Virtual Machine Emulation
Disclaimer: This is a summary of patterns we have observed during our research and should not be considered any form of technical or investment advice. Also, the given “known examples” do not imply they are the best implementations of the said pattern or any superior to any other implementation of the pattern not listed.
Allow smart contracts written in one language to run on another blockchain platform.
The application uses a set of smart contracts and embedded states which need to be usable on the target blockchain. State and transaction load patterns cannot be used to load smart contracts from the source blockchain to target blockchain, as the execution environment is not identical. However, the target blockchain platform could emulate the Virtual Machine (VM) used to execute smart contracts. The list of smart contracts and their states to be migrated is given in the snapshot. After the snapshot, smart contracts are marked as unusable using token burning.
How to load and run smart contracts from the source blockchain on the target blockchain?
- Platform dependence – Usually, the smart contract language is blockchain platform-specific.
- Turing completeness – Not all smart contract languages are Turing complete. Thus, it may not be possible to recreate the same behaviour using a different smart contract language.
- Correctness – It is difficult to guarantee that the rewritten smart contract behaves precisely like the original smart contract.
- Time and cost – Rewriting and testing smart contracts take time hence also costly.
Use the process outlined in the following figure to reuse the smart contract execution environment (aka., VM, sandbox, or container) on the target blockchain. First, copy the VM from the source blockchain. Second, integrate the VM into the target blockchain. Third, if the VM does not hold the smart contract code, redeploy the smart contracts on the target blockchain using the state initialization pattern. Fourth, use the same pattern to set the states of the deployed smart contracts. Smart contract code and their states can be found from the snapshot. Sixth, update the mapping between old and new smart contract addresses on the application-level reference to blockchain identifier mapping database (i.e., ID database), as smart contract addresses vary across blockchain instances, and could also depend on the address that deployed the smart contract, transaction sequence number, among others. Finally, it is also desirable to include the snapshot file and mapping between old and new smart contract addresses as a Proof of Exist (PoE) entry, as they are not included in the target blockchain’s history.
If the target blockchain allows importing the source blockchain’s VM, it could be copied over. However, in practice, it is more likely for the target blockchain to use a customised VM that supports the same instruction set. For example, while Hyperledger Burrow supports the Ethereum VM (EVM), a proxy is used to abstract the transaction fee-related parameters, as Hyperledger does not have a concept of transaction fees. Moreover, not all VMs hold the smart contract code. For example, while Hyperledger chaincode containers hold the code, EVM uses the code stored in the global state. Also, earlier versions of Hyperledger Fabric required smart contract to be instantiated on the target blockchain before use. Such instantiation may also be used to set the address and access rights of a smart contract.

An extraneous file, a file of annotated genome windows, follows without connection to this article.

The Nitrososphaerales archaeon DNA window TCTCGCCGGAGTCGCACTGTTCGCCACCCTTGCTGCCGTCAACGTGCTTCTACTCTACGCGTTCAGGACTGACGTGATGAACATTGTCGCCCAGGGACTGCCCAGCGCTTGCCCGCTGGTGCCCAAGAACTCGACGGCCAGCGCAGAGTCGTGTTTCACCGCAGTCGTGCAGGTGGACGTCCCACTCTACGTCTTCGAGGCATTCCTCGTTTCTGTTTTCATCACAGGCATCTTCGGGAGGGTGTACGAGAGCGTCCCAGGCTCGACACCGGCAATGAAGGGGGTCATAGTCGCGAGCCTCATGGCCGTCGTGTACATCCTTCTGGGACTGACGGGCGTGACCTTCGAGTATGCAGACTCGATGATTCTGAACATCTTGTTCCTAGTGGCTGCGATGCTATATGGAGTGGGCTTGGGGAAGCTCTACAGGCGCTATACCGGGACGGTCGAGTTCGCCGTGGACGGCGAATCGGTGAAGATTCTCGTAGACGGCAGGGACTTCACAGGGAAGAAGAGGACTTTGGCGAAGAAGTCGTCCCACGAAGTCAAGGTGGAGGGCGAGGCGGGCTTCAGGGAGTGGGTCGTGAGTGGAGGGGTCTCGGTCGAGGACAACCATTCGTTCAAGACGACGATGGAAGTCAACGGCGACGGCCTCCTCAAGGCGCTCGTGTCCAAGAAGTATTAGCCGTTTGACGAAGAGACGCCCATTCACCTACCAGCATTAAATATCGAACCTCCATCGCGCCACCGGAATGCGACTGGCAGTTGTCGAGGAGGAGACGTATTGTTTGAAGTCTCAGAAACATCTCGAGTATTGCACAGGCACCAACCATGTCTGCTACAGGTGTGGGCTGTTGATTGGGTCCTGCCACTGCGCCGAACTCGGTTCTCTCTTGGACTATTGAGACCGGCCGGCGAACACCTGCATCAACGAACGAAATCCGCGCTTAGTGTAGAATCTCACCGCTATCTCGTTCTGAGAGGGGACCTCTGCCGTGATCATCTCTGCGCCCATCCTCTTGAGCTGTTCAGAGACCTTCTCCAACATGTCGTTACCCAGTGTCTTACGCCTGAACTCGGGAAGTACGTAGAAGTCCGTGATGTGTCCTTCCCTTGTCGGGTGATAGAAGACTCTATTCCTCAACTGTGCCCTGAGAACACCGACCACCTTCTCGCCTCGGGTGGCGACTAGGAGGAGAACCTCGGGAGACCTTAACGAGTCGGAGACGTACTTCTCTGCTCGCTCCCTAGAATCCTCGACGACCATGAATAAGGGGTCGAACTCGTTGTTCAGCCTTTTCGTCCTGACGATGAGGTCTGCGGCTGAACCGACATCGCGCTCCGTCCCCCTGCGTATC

Furthermore, even if the addresses can be reused, it is desirable to create new accounts, as discussed in the establish genesis pattern. This intern could change the address of the smart contract. Therefore, rather than copying the VM, which is likely to require extensive configuration, it is easier to redeploy the smart contracts on the target blockchain’s VM. In such cases, the first two steps can be skipped, given that the two VMs exhibit the same execution behavior. Such compatibilities could be checked using bytecode-level formal verification while reducing the cost and complexity of smart contract validation. When account owners hold the private keys, users need to create new accounts, redeploy smart contracts, and set their states. Also, if the reference to a smart contract is provided via a smart contract registry or transactions are routed via a proxy contract, first, the corresponding registry or proxy contract needs to be deployed. Then update the registry or proxy with the new smart contract address.
- Correctness – Execution behaviour and correctness of the original smart contract are preserved, as the same smart contract code and execution environment are used.
- Time and cost – Saves time and reduces cost, as no code reverse engineering, translation, and testing are needed.
- Turing completeness – Works only when the target blockchain platform can emulate the source blockchain’s VM (i.e., smart contract platform independence) without any limitations in behaviour and Turing completeness.
- When emulation is not possible, use the smart contract translation pattern.
- Snapshotting, state aggregation, and token burning patterns can be used to capture the smart contract code, embedded states, aggregate the states, and burn the smart contracts.
- Use the state initialisation pattern to deploy and set the state of smart contracts.
- PoE entries of mapping between old and new smart contract addresses can be added using either blockchain anchor or encrypting on-chain data patterns.
- EVM bytecode can run on Hyperledger, VMware Concord, Tron, and VeChain.
- Deloitte was able to move smart contracts from Ethereum to VeChain, as both blockchains supported the same EVM.
- Docker containers used by Hyperledger to store and execute smart contract code could be reused on multiple channels and across different networks.